Another way to think is to consider two space walking astronauts; one inside the ship and one outside. Neither is touching the ship, both are moving at essentially the same speed in the same direction. All three pretty much stay together.
However, there could be a teeny tiny amount of acceleration experienced by each. For example, at an extremely high velocity, even the tiny impulse caused by each interstellar proton hitting a body can cause a bit of drag. The "indoor" space walker won't experience it, and so won't be slowed at all, but the ship will, and so will the "outdoor" space walker. It's not clear which one would be affected more, it depends on their cross-sectional areas and masses.
Then there are tidal effects. If there is a distant gravitational source, and there always is, that will accelerate all three the same. But if you are fairly close to a source of gravity, then it is possible that it affects them slightly differently because they will each have a very slightly different distance from the source.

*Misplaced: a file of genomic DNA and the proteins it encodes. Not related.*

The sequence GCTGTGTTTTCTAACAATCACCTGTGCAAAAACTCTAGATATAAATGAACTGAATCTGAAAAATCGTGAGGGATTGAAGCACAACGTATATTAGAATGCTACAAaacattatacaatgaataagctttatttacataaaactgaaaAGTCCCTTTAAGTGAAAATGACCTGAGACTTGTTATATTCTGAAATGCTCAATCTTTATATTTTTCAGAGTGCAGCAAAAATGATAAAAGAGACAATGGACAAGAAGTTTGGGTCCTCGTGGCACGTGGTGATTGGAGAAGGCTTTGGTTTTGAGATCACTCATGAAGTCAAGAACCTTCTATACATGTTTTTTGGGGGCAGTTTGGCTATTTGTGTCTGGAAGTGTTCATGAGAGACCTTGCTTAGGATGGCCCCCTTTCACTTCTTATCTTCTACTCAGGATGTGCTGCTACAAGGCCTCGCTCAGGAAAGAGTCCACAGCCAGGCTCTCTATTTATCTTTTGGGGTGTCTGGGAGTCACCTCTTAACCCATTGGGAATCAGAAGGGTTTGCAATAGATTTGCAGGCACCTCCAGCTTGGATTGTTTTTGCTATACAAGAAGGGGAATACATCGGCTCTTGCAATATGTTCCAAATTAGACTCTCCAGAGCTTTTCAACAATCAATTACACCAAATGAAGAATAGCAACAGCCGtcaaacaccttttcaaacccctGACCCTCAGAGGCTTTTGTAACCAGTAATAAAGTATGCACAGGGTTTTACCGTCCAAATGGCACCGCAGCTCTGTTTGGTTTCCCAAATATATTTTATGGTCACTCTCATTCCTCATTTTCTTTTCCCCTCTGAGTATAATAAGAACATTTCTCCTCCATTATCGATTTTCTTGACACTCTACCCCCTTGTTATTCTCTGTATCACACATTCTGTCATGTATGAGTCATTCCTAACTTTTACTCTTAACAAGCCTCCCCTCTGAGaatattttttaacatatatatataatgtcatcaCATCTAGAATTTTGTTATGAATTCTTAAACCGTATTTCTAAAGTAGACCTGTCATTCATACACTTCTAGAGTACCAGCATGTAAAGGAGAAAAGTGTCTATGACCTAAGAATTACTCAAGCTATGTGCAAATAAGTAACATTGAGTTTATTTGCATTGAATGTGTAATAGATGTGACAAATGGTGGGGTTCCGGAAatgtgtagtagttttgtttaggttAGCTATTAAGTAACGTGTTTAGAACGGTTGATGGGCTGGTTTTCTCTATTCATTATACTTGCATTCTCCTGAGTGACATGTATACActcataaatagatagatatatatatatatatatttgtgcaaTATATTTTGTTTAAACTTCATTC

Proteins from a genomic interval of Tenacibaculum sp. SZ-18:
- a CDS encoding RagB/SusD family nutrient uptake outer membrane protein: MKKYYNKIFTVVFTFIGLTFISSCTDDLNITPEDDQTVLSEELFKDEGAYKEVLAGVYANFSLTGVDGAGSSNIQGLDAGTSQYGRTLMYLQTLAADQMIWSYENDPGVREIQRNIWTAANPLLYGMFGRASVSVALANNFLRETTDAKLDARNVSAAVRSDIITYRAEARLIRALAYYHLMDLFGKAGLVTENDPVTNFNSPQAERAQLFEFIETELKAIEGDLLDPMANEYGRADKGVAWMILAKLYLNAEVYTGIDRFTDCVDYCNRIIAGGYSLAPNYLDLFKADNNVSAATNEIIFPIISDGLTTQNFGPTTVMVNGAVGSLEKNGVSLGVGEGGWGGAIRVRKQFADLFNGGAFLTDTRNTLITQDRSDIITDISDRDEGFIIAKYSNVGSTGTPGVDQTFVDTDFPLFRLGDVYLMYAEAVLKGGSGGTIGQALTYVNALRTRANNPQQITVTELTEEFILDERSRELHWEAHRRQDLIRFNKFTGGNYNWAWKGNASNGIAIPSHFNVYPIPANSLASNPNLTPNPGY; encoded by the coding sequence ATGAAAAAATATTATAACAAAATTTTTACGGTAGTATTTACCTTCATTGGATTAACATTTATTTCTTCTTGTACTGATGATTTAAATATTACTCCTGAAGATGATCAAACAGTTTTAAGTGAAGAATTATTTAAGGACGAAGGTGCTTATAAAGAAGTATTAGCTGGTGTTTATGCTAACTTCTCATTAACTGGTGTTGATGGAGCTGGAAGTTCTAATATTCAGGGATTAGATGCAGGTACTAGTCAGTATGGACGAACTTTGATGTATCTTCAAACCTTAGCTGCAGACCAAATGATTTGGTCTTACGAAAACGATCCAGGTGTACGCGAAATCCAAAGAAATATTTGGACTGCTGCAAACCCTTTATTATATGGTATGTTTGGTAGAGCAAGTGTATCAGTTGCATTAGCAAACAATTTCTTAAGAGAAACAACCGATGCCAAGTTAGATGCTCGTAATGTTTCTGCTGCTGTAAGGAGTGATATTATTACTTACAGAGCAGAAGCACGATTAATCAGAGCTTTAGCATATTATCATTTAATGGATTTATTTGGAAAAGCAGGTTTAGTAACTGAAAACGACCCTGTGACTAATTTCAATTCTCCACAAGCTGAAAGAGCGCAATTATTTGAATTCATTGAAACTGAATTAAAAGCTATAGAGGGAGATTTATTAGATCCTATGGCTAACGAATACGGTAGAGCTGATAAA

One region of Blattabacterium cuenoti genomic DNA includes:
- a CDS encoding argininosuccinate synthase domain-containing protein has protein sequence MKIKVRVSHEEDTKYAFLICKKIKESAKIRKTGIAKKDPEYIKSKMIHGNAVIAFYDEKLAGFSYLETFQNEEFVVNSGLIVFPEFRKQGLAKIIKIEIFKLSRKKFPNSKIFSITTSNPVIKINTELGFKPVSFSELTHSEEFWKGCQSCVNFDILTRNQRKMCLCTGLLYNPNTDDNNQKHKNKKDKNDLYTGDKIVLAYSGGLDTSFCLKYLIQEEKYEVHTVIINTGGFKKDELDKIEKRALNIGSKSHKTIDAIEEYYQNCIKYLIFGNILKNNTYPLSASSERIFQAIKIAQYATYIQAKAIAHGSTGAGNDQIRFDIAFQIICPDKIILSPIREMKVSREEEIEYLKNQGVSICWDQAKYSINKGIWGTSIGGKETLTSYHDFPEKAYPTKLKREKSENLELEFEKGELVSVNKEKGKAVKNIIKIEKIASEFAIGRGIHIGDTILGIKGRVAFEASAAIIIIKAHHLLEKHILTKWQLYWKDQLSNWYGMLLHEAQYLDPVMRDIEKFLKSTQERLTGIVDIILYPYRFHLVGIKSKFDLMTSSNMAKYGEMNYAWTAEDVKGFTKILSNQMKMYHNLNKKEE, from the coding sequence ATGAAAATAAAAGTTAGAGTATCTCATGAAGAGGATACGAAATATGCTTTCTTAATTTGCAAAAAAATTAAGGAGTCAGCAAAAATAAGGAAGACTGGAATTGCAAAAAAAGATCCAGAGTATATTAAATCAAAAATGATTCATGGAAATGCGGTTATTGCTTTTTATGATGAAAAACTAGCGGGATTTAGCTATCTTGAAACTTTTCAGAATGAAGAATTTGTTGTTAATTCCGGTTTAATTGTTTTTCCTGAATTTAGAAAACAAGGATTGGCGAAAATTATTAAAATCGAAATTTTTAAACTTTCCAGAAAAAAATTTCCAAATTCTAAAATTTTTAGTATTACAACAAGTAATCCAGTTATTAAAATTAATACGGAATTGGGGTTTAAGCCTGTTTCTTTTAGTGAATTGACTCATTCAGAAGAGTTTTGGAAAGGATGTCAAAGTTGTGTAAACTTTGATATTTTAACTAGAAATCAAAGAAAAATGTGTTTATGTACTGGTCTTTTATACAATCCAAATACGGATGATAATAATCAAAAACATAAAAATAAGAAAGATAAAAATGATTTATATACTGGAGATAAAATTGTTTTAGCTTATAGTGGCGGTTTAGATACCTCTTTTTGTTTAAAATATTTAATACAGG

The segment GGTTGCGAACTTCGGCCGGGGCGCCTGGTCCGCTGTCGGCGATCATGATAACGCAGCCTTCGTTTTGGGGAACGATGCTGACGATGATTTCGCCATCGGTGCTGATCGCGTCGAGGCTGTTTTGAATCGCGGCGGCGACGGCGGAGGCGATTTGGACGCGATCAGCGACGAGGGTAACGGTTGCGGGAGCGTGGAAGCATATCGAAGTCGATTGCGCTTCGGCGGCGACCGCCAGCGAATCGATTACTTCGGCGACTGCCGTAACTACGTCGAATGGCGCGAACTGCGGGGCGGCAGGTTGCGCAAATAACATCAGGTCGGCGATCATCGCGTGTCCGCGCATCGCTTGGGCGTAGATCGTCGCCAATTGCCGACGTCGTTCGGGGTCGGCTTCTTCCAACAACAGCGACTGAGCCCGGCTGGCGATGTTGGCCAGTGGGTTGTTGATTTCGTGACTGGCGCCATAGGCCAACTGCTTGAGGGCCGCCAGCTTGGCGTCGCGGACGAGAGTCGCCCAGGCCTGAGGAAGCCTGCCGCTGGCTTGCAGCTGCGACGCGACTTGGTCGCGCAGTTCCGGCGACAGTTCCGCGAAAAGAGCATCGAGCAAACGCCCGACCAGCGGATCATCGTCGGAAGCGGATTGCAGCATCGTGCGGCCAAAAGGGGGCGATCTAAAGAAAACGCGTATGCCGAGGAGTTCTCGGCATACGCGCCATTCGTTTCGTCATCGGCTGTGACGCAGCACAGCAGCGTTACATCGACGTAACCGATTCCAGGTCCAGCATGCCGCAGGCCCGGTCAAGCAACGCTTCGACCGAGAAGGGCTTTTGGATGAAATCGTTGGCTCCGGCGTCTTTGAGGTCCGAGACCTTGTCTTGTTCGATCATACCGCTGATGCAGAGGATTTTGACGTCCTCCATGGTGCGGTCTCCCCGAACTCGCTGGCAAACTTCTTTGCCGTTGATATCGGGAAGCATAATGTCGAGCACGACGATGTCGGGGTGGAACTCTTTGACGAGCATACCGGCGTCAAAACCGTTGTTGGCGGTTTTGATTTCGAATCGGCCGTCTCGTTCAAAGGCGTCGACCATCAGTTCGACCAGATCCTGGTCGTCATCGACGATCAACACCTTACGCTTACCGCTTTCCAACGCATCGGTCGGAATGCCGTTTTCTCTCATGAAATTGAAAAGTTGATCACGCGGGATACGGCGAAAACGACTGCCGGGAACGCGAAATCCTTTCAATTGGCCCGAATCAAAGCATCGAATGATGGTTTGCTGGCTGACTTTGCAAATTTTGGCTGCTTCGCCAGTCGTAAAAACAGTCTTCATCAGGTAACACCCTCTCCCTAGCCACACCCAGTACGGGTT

For more on that see answers to Lowest ISS microgravity and for fun see How to get sunburned through the window of a General Products hull?
And before your ship does another neutron-star flyby to accelerate so fast, remember that what humans call UV is not the only thing that gets through a General Products Hull!